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Established in 2013 with generous support from the Division of of Plasma Physics (DPP), the Thomas H. Stix Award for Outstanding Early Career Contributions to Plasma Physics Research recognizes and encourages young researchers in many areas — including, but not limited to fundamental plasma physics, fusion plasmas, astrophysical or space plasmas, low-temperature plasmas, or high-energy-density plasmas.
DPP has launched an endowment campaign with the goal of raising $90,000 by May 2020. Its purpose is to ensure that young scientists are recognized in perpetuity for their contributions, and to increase the award stipend from $2,000 to $3,000. Recipients will be presented with the stipend and a certificate citing their contributions at the annual meeting of the DPP. If, however, this effort will not reach its intended goal by May 19, 2020, the existing funds will be used until depleted on activities related to the Stix Award.
Please join in supporting and encouraging young plasma physics researchers by contributing to the endowment campaign for the Thomas H. Stix Award for Outstanding Early Career Contributions to Plasma Physics Research. Below, past recipients have shared how meaningful the award and the contributions of Thomas H. Stix have been to them in their careers.
If you prefer to contribute by mail, please make your check payable to the American Physical Society and note "Stix Award" in the memo. Mail your gift to Irene I. Lukoff, Director of Development, One Physics Ellipse, College Park, MD 20740. For further information about giving, visit Giving Options.
Tammy Ma, Lawrence Livermore National Laboratory
2016 Thomas H. Stix Award Recipient
"It has been a tremendous honor to receive an award in Dr. Stix’s name. I used his textbook in graduate school, and his accomplishments and all the foundations he laid for the discipline of plasma physics are truly amazing. To have my work recognized by the APS is both humbling and serves as very strong encouragement, that even as a young scientist, I can have impact on a large field. The award has already opened new doors for my career — in exposure to new colleagues in the specialty as well as an endorsement of my technical abilities leading to new grants and projects. I’m very grateful to have had an opportunity to present my work in an invited talk at the APS, and to get to use the awards dinner to thank all the mentors, colleagues, and friends that have supported me."
Nuno Gomes Loureiro, MIT
2015 Thomas H. Stix Award Recipient
"Thomas Stix is a founding figure of plasma physics and engineering. His contributions, profound and varied, came to define what is today a vibrant, exciting, and incredibly diverse field of science. In setting very high standards for intellectual rigor and originality, Stix deeply inspired colleagues and the generations that followed. Receiving the Stix award as a young scientist is certainly an immense honor; but, to me, what stands out is the tremendous responsibility that comes with it. For it implies, or, rather, demands, a daily-renewed search for excellence, and aspiration to constantly surpass myself. I am certain that my fellow awardees share this feeling, as will future ones. And so the American Physical Society found a way to perpetuate Stix’s presence and influence. The community is richer and better for it."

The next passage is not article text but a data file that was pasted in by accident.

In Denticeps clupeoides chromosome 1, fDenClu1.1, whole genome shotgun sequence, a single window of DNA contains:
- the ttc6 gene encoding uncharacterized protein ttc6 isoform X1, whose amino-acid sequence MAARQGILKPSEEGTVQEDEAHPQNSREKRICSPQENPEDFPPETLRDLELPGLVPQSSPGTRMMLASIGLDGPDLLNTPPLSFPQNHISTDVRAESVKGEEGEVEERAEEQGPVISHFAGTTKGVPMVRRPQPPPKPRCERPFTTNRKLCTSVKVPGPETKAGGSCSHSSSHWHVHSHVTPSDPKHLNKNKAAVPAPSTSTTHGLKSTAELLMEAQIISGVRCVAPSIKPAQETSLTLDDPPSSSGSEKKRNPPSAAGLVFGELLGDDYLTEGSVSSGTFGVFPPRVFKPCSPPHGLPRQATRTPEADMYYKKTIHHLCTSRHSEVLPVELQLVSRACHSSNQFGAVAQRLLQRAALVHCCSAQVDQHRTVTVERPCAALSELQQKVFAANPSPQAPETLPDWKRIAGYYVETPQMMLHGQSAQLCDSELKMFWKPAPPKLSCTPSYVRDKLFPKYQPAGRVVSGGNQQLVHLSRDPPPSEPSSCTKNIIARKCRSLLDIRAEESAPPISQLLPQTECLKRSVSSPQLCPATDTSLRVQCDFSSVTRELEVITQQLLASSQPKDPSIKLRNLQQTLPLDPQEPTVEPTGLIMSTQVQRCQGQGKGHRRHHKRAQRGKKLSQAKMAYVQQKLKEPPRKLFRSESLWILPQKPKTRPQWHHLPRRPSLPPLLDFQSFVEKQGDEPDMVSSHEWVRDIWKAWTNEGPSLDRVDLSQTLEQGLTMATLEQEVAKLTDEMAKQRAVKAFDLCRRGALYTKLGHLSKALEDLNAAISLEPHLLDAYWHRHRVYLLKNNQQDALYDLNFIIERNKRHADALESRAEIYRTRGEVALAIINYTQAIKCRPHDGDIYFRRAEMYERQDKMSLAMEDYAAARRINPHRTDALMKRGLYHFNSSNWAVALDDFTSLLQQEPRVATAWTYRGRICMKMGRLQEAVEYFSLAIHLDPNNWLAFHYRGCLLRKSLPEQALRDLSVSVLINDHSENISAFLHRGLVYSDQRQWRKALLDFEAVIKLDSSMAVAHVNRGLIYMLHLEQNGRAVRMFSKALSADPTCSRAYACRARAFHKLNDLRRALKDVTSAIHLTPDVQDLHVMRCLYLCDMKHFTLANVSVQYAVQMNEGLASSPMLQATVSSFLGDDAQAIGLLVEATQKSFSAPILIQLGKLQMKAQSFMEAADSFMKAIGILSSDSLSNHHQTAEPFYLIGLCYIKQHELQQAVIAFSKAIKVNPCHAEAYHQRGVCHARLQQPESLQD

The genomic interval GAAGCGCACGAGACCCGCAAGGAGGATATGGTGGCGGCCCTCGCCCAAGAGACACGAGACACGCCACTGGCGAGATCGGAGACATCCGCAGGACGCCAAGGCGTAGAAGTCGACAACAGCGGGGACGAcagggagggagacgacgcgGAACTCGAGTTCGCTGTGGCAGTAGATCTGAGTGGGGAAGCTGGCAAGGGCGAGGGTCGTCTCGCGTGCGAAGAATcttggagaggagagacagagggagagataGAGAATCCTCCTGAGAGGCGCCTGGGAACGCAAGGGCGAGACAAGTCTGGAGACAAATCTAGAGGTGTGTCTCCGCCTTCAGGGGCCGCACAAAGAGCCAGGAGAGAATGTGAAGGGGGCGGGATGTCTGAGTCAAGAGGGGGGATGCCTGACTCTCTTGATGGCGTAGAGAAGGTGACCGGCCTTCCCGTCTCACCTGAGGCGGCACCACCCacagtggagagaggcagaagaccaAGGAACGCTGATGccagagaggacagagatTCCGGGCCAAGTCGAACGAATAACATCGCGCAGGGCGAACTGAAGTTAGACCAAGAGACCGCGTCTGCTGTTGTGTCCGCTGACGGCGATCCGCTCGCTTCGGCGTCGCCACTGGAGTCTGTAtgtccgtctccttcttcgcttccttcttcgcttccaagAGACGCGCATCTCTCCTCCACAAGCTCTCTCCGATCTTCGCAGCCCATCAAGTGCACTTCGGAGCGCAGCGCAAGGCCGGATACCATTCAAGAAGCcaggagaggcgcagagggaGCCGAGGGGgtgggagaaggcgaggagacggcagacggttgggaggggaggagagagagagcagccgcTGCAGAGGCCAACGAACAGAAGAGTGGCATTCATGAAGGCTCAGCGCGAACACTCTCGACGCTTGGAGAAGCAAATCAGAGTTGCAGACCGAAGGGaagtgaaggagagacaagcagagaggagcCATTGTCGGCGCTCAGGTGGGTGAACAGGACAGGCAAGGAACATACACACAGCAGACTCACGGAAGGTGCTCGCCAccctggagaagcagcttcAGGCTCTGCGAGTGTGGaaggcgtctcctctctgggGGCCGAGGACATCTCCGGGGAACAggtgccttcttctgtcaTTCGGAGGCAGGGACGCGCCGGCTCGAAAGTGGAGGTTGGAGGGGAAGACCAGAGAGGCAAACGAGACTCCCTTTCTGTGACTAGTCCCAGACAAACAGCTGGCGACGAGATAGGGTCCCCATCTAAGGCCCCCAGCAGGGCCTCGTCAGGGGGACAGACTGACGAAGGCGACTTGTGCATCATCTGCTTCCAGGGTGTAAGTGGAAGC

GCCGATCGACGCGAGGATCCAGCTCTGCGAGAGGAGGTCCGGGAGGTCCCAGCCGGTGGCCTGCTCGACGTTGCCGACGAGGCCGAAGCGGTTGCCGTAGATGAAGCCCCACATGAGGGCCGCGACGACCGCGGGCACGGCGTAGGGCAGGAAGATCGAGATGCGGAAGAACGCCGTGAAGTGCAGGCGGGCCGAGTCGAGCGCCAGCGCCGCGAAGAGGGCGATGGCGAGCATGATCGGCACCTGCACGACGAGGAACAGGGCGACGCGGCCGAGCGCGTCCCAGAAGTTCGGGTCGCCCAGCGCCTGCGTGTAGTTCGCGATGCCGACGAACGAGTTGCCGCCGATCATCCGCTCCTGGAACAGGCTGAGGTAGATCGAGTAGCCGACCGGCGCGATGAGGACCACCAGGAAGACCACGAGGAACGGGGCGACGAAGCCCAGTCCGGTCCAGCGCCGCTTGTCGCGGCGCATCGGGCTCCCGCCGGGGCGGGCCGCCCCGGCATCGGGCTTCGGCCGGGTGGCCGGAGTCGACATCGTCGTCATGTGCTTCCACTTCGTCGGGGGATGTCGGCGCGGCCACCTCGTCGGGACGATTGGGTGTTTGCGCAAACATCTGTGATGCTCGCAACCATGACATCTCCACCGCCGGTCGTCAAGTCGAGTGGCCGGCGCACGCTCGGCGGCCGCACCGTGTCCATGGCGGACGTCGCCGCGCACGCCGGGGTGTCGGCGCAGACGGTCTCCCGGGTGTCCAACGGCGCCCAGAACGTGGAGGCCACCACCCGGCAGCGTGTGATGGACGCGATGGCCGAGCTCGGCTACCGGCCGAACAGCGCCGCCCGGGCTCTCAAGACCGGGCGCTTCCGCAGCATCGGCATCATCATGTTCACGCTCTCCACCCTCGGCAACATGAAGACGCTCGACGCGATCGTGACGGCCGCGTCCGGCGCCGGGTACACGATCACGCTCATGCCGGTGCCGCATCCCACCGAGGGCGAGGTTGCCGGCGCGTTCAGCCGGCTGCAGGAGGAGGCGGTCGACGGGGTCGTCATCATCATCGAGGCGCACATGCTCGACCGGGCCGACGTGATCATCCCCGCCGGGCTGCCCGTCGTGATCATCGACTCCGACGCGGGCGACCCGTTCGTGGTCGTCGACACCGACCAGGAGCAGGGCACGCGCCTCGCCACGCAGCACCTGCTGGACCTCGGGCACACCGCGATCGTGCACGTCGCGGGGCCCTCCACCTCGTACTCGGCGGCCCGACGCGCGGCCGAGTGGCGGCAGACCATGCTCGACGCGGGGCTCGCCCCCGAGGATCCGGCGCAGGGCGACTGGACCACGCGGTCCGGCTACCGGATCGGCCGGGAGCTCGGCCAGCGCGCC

Ilya Dodin, Princeton University
2014 Thomas H. Stix Award Recipient
"Receiving the Thomas H. Stix Award from the APS was a great honor for me. It also awed me. Although I never met Prof. Stix in person, there have been many times when I felt that my career path is mysteriously tied to his name. I teach the Princeton graduate course on plasma waves that Prof. Stix taught in the past, and I use his famous book as a textbook in my course. Moreover, recently, my research interests have shifted to basic wave physics, which was Prof. Stix's specialty, and I regularly find myself working on problems related to those he used to work on. After all that, becoming the first recipient of an award named after Prof. Stix was almost uncanny and therefore especially inspirational. The award is also dear to me because it recognized an exciting theoretical research that I and my colleagues pursued for many years. This research yielded somewhat radical ideas in the methodology of plasma wave theory, but they seem more and more promising as we explore their applications. The acknowledgment of our results by the APS in 2014 was very timely and facilitated their promotion. (Yes, and mine too.) That boosted our research a lot and helped us made a major progress recently. I only wish my award talk could have been given now rather than in 2014. Today, we have so many more results to present."